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In my student years I was often amazed by reference librarians who helped me find relevant information even the subject was remote to his/her specialty (I was told so). They are knowledgeable in general and quick learners for sure. But more importantly, they know the strategy and logic when encountering unfamiliar subjects on their daily job. This ability is seen as one of the prominent characteristics of librarianship. It makes the reference librarian as a walking-encyclopedia, so to speak.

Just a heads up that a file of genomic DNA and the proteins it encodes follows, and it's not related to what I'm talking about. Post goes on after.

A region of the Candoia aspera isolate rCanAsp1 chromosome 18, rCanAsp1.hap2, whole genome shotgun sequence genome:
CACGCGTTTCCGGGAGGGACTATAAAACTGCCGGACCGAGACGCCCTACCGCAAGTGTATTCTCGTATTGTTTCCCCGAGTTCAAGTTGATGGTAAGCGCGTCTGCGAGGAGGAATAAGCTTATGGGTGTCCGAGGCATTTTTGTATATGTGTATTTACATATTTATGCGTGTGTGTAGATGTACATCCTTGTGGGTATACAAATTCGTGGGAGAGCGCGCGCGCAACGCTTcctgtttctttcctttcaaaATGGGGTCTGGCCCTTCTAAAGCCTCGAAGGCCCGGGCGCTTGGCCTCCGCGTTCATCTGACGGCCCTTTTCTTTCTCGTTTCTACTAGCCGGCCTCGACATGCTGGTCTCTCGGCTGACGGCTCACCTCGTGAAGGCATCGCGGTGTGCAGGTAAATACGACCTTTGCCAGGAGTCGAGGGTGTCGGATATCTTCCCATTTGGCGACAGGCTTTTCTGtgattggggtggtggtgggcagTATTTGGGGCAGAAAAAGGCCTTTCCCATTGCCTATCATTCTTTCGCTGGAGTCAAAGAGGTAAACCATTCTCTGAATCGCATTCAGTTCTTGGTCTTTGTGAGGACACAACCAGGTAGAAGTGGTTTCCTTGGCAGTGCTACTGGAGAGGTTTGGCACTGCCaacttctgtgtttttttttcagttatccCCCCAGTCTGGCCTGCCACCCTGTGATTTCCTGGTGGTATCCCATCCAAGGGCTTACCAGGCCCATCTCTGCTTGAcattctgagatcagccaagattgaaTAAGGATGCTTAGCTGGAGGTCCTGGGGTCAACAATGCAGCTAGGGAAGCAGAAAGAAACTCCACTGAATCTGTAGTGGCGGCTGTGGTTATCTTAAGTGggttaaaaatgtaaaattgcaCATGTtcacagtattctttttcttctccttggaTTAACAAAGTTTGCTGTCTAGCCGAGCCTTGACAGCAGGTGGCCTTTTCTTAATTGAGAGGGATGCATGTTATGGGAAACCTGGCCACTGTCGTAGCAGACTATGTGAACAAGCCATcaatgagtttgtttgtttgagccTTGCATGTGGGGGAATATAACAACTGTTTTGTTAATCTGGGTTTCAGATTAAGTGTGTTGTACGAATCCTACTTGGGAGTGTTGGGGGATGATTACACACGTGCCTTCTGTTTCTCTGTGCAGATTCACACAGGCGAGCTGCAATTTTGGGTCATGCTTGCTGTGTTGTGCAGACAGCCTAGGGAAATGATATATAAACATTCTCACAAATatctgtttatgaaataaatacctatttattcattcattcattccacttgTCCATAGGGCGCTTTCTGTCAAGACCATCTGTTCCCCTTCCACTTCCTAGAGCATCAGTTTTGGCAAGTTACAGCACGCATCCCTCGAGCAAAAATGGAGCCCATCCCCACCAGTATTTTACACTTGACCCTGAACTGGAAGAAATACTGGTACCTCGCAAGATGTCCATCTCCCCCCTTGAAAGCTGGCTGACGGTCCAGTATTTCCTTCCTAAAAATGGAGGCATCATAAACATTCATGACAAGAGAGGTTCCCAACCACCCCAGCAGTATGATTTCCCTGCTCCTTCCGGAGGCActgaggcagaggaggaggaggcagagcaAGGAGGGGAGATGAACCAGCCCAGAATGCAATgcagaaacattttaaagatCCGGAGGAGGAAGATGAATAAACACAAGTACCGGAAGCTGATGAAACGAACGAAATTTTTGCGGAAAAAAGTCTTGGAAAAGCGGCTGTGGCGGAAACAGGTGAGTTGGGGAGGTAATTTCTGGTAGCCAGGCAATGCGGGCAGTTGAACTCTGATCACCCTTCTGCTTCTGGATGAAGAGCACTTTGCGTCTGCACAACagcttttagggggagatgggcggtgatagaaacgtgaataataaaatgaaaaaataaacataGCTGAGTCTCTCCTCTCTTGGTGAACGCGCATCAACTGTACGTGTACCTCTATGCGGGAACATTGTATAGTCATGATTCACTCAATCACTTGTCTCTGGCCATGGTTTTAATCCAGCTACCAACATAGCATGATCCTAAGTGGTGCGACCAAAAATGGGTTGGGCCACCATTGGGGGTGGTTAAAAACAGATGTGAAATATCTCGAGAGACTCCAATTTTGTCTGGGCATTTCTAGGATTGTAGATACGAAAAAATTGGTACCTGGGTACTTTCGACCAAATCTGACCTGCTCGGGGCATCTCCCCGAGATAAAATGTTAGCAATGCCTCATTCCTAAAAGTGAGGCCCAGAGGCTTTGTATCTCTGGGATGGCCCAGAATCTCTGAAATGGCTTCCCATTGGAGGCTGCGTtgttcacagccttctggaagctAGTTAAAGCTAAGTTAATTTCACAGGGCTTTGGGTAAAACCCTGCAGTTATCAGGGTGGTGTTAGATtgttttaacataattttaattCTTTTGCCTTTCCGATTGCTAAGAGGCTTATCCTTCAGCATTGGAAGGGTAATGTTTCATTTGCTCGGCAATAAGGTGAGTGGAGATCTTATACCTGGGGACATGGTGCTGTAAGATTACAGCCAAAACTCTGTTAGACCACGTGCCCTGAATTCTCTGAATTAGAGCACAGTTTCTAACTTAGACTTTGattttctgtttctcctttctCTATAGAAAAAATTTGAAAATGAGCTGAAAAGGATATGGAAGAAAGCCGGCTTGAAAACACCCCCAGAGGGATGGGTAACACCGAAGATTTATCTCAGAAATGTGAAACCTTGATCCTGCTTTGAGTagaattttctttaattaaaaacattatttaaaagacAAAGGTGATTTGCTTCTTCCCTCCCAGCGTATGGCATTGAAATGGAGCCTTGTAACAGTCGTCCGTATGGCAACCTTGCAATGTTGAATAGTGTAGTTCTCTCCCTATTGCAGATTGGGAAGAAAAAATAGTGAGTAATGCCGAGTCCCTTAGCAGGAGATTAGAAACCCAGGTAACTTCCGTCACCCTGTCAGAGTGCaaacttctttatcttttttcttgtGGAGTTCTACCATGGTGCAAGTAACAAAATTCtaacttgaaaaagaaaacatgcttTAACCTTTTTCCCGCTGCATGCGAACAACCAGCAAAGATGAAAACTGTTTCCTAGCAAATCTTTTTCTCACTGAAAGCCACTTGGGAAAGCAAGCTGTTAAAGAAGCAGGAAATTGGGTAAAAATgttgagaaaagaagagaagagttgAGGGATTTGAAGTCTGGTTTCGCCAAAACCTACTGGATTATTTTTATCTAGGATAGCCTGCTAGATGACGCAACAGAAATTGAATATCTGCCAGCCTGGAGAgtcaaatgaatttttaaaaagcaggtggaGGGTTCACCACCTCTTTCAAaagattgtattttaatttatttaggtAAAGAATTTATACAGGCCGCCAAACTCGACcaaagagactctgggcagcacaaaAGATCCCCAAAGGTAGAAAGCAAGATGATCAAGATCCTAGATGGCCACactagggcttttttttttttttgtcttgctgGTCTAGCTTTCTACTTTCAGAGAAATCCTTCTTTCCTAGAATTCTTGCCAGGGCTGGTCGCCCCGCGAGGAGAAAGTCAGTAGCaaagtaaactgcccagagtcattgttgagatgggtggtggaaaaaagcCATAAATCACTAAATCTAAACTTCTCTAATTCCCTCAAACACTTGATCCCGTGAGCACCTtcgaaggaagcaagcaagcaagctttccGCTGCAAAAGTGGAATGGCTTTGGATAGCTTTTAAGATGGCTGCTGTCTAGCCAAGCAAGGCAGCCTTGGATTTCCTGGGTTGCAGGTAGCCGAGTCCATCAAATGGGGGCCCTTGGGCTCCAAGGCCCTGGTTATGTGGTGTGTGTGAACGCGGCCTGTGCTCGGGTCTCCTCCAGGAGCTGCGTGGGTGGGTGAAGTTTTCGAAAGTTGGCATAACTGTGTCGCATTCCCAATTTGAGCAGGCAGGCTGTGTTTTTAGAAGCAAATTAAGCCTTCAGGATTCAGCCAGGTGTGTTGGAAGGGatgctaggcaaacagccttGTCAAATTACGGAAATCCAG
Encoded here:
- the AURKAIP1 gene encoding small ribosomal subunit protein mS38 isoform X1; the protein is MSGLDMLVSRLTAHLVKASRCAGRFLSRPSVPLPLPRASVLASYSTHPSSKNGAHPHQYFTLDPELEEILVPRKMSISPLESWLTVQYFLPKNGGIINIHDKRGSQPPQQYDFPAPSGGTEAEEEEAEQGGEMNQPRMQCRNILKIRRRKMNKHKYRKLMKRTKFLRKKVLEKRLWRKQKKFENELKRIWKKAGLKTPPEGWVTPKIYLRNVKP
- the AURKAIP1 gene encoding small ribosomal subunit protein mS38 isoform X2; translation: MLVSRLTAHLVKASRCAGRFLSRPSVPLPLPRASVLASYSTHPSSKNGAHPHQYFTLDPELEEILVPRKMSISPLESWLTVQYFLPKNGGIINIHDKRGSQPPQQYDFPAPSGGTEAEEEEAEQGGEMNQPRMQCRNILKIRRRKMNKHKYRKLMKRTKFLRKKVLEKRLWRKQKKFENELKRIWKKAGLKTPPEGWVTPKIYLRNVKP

In a recent blog post <http://searchresearch1.blogspot.com/2015/05/this-week-conversation.html>, Daniel Russell of Google asks “What do you do when you need to learn about a topic area very quickly?” His take is to “look for groups of people interested in your topic.” Other people suggested sources and tools like Wikipedia, good keywords, professional associations, authoritative guides, blogs, and of course, Google search. I like to check Wikipedia for known subjects, e.g. classical music, and to search Google for just about everything. In most cases, the latter will include the former in search results. Dr. Russell will have a related talk “How to become an instant expert on a topic through Google” at the Investigative Reporters and Editors conference in Philadelphia. <https://www.ire.org/events-and-training/event/1574/1952/>